The kids want to try summer skiing on the Mount Hood glaciers but settle for building a snowman beside the parking lot. Then it's into the car and southeast on U.S. 26, crossing the watershed dividing the rainforest from the high desert. Douglas fir gives way to ponderosa pine. The air turns hot, and toothy peaks—Mount Jefferson, Three Sisters, and Mount Bachelor—loom on the otherwise open horizon. We shoot south on U.S. 97 along the tumbling Deschutes River, filled with blue-ribbon trout. At Smith Rock State Park, which draws rock climbers the way Hood River attracts windsurfers, we stop for a picnic lunch and then hike the canyon with its rock walls made of compressed volcanic ash.

By 6 p.m. we're watching the ducks on Mirror Pond (it reflects Mount Bachelor) in downtown Bend. After dinner at the redoubtable Deschutes Brewery, with its friendly atmosphere, hearty fare like barbecue ribs, and splendid Black Butte Porter ale, we retire to the River House Resort, where you can fish behind your room and listen to the gurgling Deschutes all night.

Day 5Bend
We're up early for a raft trip over the Big Eddy rapids. The popular family excursion includes a stretch of the Deschutes River five miles southwest of Bend, flowing through black lava fields in the Lava Lands National Monument. A third of a mile of continuous Class III rapids crowns the trip. Building the suspense, and modeling responsible rivercraft, our guide has us beach in a wide eddy and walk up the bank to scout our route through the rocks. Mary and Tom are enthralled; their mother is nervous.

We crash through the rapids, gasping at snowmelt flooding over the bow and paddling ecstatically. When we reach the calm water at the end, Mary leaps in for a swim and is quickly joined by Tom. After a moment, Patricia and I are in the river too.

Late afternoon brings a jaunt west on the Cascade Lakes Highway to the Mount Bachelor ski resort. We ride the lift to the 9,065-foot summit for a staggering view of peaks soaring above lava-gouged lakes. We can take in the entire length of Oregon from Mount Shasta in northern California to Mount Hood, which shadows Portland, our hometown. From this mountaintop, home seems close enough to touch.



DAY ONE (Portland, OR-Kelso, WA)
MILEAGE: 180.
DRIVE TIME: 3.5 hours.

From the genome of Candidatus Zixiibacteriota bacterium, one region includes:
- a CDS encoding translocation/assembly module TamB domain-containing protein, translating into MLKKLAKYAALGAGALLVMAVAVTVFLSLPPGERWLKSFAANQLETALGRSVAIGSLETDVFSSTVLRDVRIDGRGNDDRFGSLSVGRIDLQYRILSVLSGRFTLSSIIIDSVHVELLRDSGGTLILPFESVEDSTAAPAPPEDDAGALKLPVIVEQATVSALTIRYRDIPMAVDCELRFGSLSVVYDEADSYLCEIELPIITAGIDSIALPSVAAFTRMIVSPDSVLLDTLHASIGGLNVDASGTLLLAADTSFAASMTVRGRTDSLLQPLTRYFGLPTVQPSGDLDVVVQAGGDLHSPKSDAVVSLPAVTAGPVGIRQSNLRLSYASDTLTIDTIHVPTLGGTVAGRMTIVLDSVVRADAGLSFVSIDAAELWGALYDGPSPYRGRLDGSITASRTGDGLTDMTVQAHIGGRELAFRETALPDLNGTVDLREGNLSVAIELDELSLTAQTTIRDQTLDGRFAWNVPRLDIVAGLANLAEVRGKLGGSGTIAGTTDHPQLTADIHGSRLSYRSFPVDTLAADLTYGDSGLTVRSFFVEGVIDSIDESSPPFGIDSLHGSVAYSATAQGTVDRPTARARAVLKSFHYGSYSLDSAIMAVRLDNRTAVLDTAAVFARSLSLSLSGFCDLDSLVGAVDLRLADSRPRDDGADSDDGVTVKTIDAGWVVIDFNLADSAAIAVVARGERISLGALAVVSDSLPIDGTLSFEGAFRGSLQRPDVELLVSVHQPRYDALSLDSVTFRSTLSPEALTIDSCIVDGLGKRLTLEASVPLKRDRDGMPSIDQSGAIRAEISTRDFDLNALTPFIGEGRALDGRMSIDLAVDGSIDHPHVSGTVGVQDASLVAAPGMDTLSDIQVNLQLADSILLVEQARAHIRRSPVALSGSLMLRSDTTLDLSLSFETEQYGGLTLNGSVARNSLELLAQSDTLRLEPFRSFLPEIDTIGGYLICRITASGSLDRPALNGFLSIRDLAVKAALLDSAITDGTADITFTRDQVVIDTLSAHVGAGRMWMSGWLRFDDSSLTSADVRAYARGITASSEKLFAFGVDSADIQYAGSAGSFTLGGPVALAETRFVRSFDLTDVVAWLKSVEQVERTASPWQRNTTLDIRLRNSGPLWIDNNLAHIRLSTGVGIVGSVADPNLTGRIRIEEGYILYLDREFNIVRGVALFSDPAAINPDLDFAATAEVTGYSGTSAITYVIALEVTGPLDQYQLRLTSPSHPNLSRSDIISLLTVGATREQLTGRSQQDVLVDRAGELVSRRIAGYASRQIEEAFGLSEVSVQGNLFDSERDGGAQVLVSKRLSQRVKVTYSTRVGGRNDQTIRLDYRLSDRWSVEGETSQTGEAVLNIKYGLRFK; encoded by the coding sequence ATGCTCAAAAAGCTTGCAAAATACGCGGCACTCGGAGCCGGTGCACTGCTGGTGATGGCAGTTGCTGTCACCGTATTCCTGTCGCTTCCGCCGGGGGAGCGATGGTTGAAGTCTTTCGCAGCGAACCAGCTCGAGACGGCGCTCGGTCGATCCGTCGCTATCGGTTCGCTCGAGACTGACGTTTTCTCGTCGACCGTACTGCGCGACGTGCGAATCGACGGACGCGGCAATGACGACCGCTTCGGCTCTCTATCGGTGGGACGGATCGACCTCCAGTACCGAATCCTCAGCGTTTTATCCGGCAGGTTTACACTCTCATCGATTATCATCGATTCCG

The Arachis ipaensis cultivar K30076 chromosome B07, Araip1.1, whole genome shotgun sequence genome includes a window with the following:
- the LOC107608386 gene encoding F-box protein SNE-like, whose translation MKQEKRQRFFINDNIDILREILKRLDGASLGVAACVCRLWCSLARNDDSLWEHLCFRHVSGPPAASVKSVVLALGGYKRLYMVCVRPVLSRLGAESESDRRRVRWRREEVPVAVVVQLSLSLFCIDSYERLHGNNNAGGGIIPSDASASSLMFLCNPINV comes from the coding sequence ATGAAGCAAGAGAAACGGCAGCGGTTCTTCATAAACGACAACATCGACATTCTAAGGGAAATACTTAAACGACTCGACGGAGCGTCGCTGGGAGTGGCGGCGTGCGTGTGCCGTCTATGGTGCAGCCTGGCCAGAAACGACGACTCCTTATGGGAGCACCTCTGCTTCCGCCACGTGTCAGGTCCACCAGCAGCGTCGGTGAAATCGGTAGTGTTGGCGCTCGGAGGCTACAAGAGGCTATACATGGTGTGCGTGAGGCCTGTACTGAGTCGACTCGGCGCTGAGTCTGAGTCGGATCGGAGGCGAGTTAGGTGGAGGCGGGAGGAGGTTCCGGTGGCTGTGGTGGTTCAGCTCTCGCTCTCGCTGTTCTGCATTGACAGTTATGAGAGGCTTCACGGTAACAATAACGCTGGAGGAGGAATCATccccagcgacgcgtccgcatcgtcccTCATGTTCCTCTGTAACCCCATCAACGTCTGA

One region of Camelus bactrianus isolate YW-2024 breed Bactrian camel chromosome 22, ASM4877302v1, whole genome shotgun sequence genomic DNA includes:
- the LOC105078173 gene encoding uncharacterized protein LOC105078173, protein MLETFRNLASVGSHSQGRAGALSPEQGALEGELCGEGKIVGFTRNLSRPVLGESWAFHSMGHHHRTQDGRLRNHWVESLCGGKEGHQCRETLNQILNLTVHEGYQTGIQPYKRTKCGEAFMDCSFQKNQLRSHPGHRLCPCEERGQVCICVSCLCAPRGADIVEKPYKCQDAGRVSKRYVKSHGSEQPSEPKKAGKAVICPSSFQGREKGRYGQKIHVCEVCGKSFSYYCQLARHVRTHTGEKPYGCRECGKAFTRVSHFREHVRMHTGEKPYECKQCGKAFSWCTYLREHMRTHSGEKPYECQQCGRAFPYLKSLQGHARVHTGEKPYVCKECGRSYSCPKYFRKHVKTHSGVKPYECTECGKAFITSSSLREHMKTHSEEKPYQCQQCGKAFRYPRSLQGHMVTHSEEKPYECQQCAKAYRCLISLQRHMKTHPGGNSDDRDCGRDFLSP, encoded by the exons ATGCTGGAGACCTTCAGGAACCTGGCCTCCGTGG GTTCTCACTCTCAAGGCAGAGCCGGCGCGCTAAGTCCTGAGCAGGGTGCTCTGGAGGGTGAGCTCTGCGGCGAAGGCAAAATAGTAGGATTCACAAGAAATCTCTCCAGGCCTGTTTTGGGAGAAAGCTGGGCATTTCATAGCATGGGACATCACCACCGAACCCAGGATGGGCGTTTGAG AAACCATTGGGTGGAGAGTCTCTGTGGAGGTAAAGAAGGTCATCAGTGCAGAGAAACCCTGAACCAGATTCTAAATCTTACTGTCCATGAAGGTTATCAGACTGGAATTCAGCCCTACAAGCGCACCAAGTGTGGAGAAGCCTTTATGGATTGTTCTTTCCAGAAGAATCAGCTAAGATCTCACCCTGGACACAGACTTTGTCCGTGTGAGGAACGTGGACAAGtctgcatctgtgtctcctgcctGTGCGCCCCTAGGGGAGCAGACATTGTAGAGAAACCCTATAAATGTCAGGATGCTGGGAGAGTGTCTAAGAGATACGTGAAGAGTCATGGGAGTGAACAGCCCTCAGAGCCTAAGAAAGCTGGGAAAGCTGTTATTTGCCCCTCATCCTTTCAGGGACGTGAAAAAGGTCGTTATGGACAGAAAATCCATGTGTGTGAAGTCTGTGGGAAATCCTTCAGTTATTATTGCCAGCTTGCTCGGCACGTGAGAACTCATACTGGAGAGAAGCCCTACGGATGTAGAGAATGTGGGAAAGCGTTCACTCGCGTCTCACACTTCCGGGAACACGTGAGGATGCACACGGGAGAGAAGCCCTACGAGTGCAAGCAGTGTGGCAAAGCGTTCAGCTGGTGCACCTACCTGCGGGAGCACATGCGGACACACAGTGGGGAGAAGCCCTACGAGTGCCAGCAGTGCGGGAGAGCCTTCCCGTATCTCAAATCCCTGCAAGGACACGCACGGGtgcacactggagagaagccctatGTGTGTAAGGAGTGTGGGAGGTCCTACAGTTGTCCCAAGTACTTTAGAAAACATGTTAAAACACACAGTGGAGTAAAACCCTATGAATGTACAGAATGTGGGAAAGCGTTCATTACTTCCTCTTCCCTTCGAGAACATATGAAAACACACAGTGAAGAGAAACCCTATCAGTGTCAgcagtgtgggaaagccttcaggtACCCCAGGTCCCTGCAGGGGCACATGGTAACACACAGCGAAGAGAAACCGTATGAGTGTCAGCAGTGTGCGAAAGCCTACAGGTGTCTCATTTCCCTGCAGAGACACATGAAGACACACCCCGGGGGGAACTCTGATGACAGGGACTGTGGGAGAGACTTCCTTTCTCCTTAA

DIRECTIONS: I-5 north from Portland; east on Washington 504 at Castle Rock; I-5 south to Kelso.
STOPS: Mount St. Helens Visitor Center (360-274-2100) for volcano history; Hoffstadt Bluffs Visitor Center (360-274-7750) for lunch; Coldwater Ridge Visitor Center (360-274-2131) to get close to the crater.
STAY AT: Kelso Comfort Inn ($75; 800-228-5150).

DAY TWO (Kelso-Stevenson)
MILEAGE: 120.
DRIVE TIME: 2 hours.
DIRECTIONS: I-5 south to Woodland; Washington 503 to Washington 14 west.
STOPS: Get oriented at the visitor center in Woodland and stock up on fuel, water, and picnic items.
STAY AT: Dolce Skamania Lodge (800-221-7117; www.dolce.com/skamania): oversize double rooms with a living area start at $199.
DAY THREE (Stevenson-Timberline Lodge, OR)
MILEAGE: 50.
DRIVE TIME: 1.5 hours.
DIRECTIONS: Washington 14 east to Beacon Rock; then back to Bridge of the Gods; I-84 east to Hood River; U.S. 35 south.
STOPS: Beacon Rock State Park (509-427-8265). Try the eggs Benedict at Bette's Place (541-386-1880) in Hood River for an inexpensive breakfast or the three-meat barge burger for lunch.
STAY AT: Timberline Lodge (800-547-1406; www.timberlinelodge.com): doubles, $170-$225 per night.

DAYS FOUR AND FIVE (Timberline Lodge-Bend)
MILEAGE: 170.
DRIVE TIME: 4 hours.
DIRECTIONS: U.S. 26 east to U.S. 97 south (at Madras).
STOPS: Follow signs off U.S. 97 in Terrebone to Smith Rock State Park (800-551-6949; www.smithrock.com). Dinner at the Deschutes Brewery (541-382-9242). Raft Big Eddy with Sun Country Tours (800-770-2161). Mount Bachelor ski resort (800-829-2442, www.mtbachelor.com).
STAY AT: Riverhouse Resort (800-547-3928; www.riverhouse.com); ask for a river-view room ($105-$152).

More at Outside

Elsewhere on the Web

Comments

Next in Travel (77 of 81)

The Junior Olympics

Read More »